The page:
Those of us who were fortunate to buy property when it was affordable also had the benefit of free education. Those of my vintage and older also had the benefit of being able to consume and pollute the planet with almost no cost associated with that. Yet we're handing over to those generations who follow us a legacy which means that, for the first time in human history, it might be that they will be lumbered with tougher living conditions than those we experienced. They face job uncertainty and a jobs market, where—even though many young people will be lumbered with huge fees—they don't even know if they are going to get a job at the end of their period of tertiary education, sometimes for a decade or more. They don't know whether the jobs they're training for will exist in the future. And yet we have a token response from a government that is really just protecting its mates and is not prepared to take the tough decisions which are necessary to get rid of the massive incentives that favour the wealthy.
Unless we start to rebalance the system—and until we recognise that people who own property, and have owned it now for many years, need to understand that that growth can't continue, that it should plateau out and that one of the ways of minimising a crash in the market is to try and stabilise property prices at current levels and allow, over time, young people to enter that market—then what we face is the potential for a significant and serious downturn in the market, which will cause much more disruption than if we act now and act rationally. That is why we need to get rid of negative gearing; that is why we need to abolish the capital gains tax discount; and that is why we need to ensure that we start to put in place measures that are much more rational.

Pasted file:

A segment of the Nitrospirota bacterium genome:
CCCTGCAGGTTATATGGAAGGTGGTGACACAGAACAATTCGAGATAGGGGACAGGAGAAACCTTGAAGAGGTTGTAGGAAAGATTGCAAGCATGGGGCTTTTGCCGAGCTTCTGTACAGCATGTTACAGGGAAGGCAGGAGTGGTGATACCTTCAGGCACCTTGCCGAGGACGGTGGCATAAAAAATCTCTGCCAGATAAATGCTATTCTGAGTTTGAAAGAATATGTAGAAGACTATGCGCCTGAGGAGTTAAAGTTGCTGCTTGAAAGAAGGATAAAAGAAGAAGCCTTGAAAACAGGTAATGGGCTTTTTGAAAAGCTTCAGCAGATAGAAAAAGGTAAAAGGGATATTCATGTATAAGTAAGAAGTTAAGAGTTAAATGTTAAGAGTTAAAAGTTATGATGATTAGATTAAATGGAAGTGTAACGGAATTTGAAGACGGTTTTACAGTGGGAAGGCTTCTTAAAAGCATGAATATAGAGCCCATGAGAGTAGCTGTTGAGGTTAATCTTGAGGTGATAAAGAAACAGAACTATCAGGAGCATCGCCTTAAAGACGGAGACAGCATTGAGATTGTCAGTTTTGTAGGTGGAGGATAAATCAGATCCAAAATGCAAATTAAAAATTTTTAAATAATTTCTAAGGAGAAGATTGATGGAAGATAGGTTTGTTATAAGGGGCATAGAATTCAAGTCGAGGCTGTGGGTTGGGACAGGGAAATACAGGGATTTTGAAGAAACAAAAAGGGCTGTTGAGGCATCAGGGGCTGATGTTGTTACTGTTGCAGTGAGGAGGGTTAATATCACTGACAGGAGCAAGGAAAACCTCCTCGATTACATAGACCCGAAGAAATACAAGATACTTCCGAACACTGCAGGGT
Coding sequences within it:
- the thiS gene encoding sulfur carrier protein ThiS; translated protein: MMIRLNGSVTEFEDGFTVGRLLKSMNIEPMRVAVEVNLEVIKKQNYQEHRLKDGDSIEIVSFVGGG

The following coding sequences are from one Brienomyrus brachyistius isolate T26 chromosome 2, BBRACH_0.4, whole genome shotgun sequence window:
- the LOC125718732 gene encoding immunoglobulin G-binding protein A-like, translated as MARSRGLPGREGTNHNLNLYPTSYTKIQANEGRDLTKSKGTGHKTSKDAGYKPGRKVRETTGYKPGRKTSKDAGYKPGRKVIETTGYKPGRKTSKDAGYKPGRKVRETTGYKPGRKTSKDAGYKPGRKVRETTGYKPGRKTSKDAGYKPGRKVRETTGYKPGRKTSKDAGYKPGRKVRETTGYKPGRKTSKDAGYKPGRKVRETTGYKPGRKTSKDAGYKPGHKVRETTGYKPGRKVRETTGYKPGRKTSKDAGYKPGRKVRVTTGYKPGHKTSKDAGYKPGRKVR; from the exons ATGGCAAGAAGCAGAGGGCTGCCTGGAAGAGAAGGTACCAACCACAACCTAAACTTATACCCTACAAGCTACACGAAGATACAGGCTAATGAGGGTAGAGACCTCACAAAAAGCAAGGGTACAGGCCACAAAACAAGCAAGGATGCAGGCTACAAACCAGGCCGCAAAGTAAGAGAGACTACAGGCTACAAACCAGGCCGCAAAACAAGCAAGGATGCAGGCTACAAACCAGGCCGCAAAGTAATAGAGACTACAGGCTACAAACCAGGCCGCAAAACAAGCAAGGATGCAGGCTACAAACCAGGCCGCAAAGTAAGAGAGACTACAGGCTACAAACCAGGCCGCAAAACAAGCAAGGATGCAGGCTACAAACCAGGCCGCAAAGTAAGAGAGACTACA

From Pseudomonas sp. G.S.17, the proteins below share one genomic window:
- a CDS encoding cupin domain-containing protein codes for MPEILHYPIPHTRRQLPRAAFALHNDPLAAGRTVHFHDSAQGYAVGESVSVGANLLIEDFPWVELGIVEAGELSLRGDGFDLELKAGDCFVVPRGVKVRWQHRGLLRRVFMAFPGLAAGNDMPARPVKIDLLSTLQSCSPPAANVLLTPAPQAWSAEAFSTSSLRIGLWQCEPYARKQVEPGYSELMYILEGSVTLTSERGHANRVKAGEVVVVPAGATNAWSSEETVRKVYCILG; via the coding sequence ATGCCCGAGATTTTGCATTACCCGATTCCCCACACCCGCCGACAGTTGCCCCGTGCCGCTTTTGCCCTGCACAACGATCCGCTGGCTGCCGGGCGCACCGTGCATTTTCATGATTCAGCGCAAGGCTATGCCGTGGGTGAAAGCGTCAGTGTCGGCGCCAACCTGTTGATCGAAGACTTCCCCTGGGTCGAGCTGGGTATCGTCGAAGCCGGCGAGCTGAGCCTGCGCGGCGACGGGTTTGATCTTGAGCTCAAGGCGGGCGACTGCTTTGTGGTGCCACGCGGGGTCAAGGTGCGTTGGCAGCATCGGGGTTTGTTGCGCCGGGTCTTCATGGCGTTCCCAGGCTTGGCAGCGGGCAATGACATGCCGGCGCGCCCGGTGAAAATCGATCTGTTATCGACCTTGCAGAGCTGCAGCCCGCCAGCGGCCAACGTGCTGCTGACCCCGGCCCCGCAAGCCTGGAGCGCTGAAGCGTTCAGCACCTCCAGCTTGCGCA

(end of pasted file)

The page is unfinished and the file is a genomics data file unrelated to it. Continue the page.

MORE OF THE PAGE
If we care about downsizing and property mobility, then we have to look to more innovative solutions. The Greens have already put forward a revenue-neutral proposal where we abolish stamp duty and we replace it with a land tax. It can be done in a way in which people who have already paid stamp duty aren't subject to a land tax, and it will assist individuals who buy new properties because they won't face the huge up-front barrier that exists as a disincentive for people to move to ensure that their life circumstances are matched by the house that they live in. When you have stamp duty, you realise that there is a big barrier to moving and you reduce mobility. When you have a proposal where, rather than allowing individuals to shelter the profits of their home through super, you replace stamp duty with a land tax and you do it in a revenue-neutral way and in cooperation with the states—and we have a proposal for how to do that—you encourage mobility and you give more opportunities for people to enter the housing market.